Art Deco in Los Angeles

Art Deco, originally called Art Moderne, was a style of design extremely popular in the 1920s and 1930s.

It was as if the end of World War I reminded people that the world was big and globalism was now a thing. The style drew from Cubism, ancient Egypt, French royalty, Mayan art, Indian Art, China and Japan – it was a stir fry of things you didn’t think it would taste good together, but somehow did. It was a literal melting pot (subtle “immigration is good” reference).

It was the perfect style for the roaring twenties – it represented the modern world, new technology, wealth and glamour.

Besides New York and Chicago, the next best place to see Art Deco (a term actually coined in 1968), is Los Angeles.

From about 1920-1940, LA was a boomtown, railroads (and probably great weather) brought people in droves. The population went from 500,000 people to over 1.5M.

More people meant more buildings. More money meant more detailed buildings. The Great Depression meant there were more people to work on buildings.

Downtown Los Angeles is a bit of a treasure trove of cool buildings, and height restrictions (that have changed over time) meant that buildings where not allowed to build high; the law said that sunlight still had to be able to touch the ground.

Here are a couple of the highlights:

Con Edison So Cal Building

Con Edison building – doesnt look that interesting from the outside, but the inside is crazy cool
  • Completed in 1931, was built for $5M – at the time the avg cost for a building was $700k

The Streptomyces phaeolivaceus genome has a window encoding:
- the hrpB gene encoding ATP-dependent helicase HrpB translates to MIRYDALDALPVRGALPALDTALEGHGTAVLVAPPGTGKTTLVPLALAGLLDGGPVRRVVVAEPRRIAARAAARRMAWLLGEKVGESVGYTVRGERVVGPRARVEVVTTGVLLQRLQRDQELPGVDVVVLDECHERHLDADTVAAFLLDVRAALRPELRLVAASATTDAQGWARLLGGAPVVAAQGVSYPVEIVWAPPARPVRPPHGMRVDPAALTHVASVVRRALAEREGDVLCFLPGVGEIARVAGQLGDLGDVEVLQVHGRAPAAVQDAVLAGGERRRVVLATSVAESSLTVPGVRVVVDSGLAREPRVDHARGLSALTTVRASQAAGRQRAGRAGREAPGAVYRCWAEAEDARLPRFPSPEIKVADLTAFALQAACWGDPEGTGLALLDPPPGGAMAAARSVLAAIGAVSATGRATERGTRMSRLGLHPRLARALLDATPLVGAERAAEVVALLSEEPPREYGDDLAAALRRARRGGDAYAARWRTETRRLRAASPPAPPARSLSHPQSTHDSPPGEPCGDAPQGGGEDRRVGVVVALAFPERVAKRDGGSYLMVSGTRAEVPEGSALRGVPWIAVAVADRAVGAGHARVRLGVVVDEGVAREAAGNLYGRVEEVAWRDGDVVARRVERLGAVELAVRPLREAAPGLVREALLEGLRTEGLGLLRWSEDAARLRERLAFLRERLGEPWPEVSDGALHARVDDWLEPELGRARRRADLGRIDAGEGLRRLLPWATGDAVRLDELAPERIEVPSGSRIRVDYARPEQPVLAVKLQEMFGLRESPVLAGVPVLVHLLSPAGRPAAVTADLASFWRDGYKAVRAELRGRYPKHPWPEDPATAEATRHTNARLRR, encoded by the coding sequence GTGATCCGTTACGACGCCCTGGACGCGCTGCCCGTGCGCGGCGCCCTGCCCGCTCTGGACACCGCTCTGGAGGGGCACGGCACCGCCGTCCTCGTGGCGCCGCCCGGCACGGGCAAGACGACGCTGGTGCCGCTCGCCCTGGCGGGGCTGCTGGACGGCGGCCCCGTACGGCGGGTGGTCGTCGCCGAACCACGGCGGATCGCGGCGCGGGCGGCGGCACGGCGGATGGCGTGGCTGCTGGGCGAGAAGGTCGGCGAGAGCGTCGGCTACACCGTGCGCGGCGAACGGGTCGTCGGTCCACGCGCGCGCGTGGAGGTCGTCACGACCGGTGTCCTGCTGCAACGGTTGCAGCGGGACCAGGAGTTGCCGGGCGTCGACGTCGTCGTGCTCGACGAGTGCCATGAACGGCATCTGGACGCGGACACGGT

• One of the first all electric and heated buildings in the US (since this was the place you would pay your electric bill, it probably would have been embarrassing otherwise)
  • The interior uses seventeen different types of marble
The inside or the Con Edison Building

Los Angeles Central Library

Central Library
  • The original part of the building was completed in 1926, it is considered “pre Art Deco” as the architect Bertram Goodhue argued with the city over how to modernize.
  • Originally, there was supposed to be a dome on the top, but Goodhue swapped it from a pyramid – Tutankhamun’s tomb was discovered in 1922 and Egypt was all the rage
  • Theme of the library is “Light of Learning,” on the top of the pyramid is a hand holding a torch

Eastern Columbia Building

  • Opened in 1930, cost $1.25M, and only took nine months to build
  • It was the headquarters for furniture and clothing stores: Eastern Outfitting Company and the Columbia Outfitting Company
  • In 2006, $30M was spent to turn it into luxury lofts
Entrance to the lofts

As you walk through Downtown, there is a definite sense of unease. A pull towards gentrification is happening, the old buildings are being restored and turned into luxury lofts. “Pour Over” coffee shops with mid-century modern furniture are pushing out the “Drip Coffee” coffee shops with tables and chairs of no particular origin. Families who run the plethora of jewelry shops are being pushed out by home owners that keep most of their jewelry in safes. It’s the nature of change, it will always have it’s pro and cons, but it’s hard to argue with wanting to preserve gorgeous turquoise buildings, works of art that were created before they even knew that a thing called Instagram would be a thing.

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